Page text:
DNA Profiling

We can conduct DNA profiling tests from crime stains and obtain fresh DNA reference samples from your client.  We have our own DNA reference sample kits that can be sent to your offices for your ease.  We can also review and interpret DNA analysis work conducted by other experts and consider whether findings are accurate and consistent with your client’s version of events.  We can review match probability calculations and consider possible DNA transfer mechanisms and secondary transfer.  

For advice or a quote on DNA evidence click here.

 

DNA Testing

DNA analysis techniques have advanced in recent years, with the introduction of DNA-17 and specialist software used in the interpretation of more complex DNA mixtures. If your client is linked to an incident by a DNA match, it may be instrumental in the case to review the level of DNA matching your client, the exact location from which the sample was taken and the possible presence of additional DNA from others, and also how the exhibit was seized and handled. These factors have been vital in cases where the mechanism of DNA transfer is an issue.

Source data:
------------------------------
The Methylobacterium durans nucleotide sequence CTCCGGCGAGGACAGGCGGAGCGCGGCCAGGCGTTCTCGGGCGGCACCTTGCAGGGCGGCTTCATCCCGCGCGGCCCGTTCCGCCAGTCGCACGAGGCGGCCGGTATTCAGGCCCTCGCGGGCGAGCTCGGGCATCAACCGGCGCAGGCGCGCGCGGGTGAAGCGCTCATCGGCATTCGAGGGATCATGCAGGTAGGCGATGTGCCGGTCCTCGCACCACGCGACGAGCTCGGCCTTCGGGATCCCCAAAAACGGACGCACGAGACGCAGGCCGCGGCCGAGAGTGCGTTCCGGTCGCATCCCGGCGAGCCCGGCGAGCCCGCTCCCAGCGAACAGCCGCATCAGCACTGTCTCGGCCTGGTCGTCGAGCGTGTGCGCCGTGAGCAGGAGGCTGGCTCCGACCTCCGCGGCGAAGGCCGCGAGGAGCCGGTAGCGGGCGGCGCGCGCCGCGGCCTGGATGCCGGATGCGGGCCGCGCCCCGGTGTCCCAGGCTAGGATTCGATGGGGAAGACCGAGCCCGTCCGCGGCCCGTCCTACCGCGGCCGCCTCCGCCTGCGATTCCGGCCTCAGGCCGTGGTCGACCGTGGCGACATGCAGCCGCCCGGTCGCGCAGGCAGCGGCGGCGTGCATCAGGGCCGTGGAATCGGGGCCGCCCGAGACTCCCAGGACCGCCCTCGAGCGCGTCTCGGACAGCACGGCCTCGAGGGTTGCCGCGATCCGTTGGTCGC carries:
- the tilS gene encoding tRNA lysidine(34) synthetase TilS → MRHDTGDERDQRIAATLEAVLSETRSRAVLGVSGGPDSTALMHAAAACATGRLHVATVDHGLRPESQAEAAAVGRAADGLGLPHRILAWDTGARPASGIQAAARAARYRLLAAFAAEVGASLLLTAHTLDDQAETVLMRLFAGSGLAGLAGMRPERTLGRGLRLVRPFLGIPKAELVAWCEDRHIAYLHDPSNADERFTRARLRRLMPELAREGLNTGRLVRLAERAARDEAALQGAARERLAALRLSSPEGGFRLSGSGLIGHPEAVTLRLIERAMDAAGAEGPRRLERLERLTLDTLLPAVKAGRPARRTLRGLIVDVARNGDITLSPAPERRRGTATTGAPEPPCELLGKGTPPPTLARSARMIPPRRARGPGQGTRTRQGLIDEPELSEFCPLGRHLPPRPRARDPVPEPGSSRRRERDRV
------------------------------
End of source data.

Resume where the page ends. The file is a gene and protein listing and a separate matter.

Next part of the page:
For advice or a quote on DNA evidence click here.

 

Body Fluid Analysis

The detection, analysis and interpretation of body fluids can be imperative in some sexual offence, assault and murder cases. The distribution of body fluids such as blood, semen and saliva can sometimes indicate how, when and under what circumstances they were deposited or transferred. Our body fluids team have many years experience in the field of body fluid analysis, including blood pattern analysis and interpretation. Blood pattern interpretation at scenes, upon items of clothing and footwear and also on apparent weapons can be indicative of specific actions carried out, or level of involvement of a specified individual in an assault, or proximity to an assault carried out by others.